Startup absorbs CO2 from the atmosphere and turns it into concrete

A California startup using rocks to absorb carbon dioxide from the air has teamed up with a Canadian company to mineralize the gas in concrete, a first-of-its-kind technology tie-up they say could be a model for combating climate change worldwide.

Reuters he says:


Heirloom Carbon Technologies handed over about 30 kilograms of CO2 it managed to collect from the air around its headquarters in the San Francisco Bay Area to neighboring Central Concrete, a subsidiary of Vulcan Materials ( VMC.N ). Central Concrete announced Wednesday that it has incorporated the gas into concrete.

This amount of carbon dioxide (CO2) is equivalent to the exhaust emissions of driving approximately 120 km in a car.

The joint effort succeeded for the first time in absorbing carbon dioxide from the atmosphere using Direct Air Capture (DAC) technology. It was then secured in concrete, where the CO2 will remain for centuries, several scientists said.

Heirloom Carbon Technologies heats crushed limestone to release naturally absorbed CO2. He then places the CO2-absorbing limestone in columns, which act like sponges, soaking up the gas for three days.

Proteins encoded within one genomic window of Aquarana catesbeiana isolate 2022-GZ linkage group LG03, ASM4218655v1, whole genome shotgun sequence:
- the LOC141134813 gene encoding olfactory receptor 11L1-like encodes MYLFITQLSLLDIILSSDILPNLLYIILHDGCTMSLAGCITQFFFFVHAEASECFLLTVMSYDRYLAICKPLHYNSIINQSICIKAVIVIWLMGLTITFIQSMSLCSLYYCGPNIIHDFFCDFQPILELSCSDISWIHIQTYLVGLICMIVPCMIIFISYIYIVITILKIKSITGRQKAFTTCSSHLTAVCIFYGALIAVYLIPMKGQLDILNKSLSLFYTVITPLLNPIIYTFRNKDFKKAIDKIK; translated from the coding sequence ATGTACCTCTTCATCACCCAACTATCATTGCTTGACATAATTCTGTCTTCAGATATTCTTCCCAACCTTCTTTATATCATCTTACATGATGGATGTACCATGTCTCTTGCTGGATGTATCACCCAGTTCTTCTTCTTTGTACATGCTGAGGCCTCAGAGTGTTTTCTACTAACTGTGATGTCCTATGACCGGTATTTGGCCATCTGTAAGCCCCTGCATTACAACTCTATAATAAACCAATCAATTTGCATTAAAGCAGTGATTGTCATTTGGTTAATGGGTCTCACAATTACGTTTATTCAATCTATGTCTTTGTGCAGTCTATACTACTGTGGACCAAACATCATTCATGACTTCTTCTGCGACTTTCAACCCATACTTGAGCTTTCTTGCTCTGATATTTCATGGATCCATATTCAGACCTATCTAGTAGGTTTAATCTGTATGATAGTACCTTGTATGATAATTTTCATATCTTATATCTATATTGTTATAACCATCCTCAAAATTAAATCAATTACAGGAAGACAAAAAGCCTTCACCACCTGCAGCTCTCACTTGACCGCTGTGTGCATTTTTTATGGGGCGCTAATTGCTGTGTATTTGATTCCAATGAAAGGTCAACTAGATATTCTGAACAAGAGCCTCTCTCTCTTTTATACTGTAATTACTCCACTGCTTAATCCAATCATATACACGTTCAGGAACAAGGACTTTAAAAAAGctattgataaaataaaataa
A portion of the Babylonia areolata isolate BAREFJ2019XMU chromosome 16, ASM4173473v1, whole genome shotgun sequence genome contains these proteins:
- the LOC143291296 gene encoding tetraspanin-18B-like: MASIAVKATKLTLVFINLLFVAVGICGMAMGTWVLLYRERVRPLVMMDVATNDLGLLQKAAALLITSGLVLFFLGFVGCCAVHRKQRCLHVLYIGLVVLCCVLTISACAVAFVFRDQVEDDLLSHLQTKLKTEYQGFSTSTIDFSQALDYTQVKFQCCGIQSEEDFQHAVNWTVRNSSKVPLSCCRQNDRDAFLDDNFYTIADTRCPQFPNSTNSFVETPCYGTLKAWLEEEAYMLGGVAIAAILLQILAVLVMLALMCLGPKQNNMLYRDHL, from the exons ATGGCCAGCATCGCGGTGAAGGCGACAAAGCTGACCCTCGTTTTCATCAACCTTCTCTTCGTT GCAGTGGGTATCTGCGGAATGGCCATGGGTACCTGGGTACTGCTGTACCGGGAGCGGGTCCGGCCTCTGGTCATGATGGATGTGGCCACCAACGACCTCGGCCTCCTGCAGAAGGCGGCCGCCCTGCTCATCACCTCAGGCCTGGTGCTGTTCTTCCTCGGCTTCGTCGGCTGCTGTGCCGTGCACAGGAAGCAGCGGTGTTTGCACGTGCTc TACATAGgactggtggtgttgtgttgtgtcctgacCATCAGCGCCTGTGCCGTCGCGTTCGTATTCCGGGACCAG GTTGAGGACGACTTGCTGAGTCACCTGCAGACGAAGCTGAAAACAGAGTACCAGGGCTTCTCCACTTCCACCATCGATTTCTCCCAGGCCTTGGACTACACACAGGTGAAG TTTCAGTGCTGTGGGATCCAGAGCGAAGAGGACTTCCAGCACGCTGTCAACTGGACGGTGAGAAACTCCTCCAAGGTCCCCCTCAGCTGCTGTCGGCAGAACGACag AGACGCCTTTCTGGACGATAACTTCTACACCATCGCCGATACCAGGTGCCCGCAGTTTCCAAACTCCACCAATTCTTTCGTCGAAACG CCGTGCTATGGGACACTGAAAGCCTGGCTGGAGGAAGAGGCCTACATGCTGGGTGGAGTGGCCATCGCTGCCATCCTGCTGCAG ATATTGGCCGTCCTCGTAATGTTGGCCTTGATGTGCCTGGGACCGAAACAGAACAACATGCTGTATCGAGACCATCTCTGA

The crushed limestone is then heated to release the carbon dioxide it has collected from the environment and the cycle repeats.

Canada CarbonCure, a concrete technology company, mixes CO2 with concrete ingredients, turning it into a concrete-strengthening mineral, reducing the need for cement – ​​the part of concrete with the largest carbon footprint. The Best Technology Site in Greecefgns

every publication, directly to your inbox

Join the 2.096 registrants.
startup, CO2 emissions, carbon dioxide

Written by giorgos

George still wonders what he's doing here ...

Leave a reply

Your email address is not published. Required fields are mentioned with *

Your message will not be published if:
1. Contains insulting, defamatory, racist, offensive or inappropriate comments.
2. Causes harm to minors.
3. It interferes with the privacy and individual and social rights of other users.
4. Advertises products or services or websites.
5. Contains personal information (address, phone, etc.).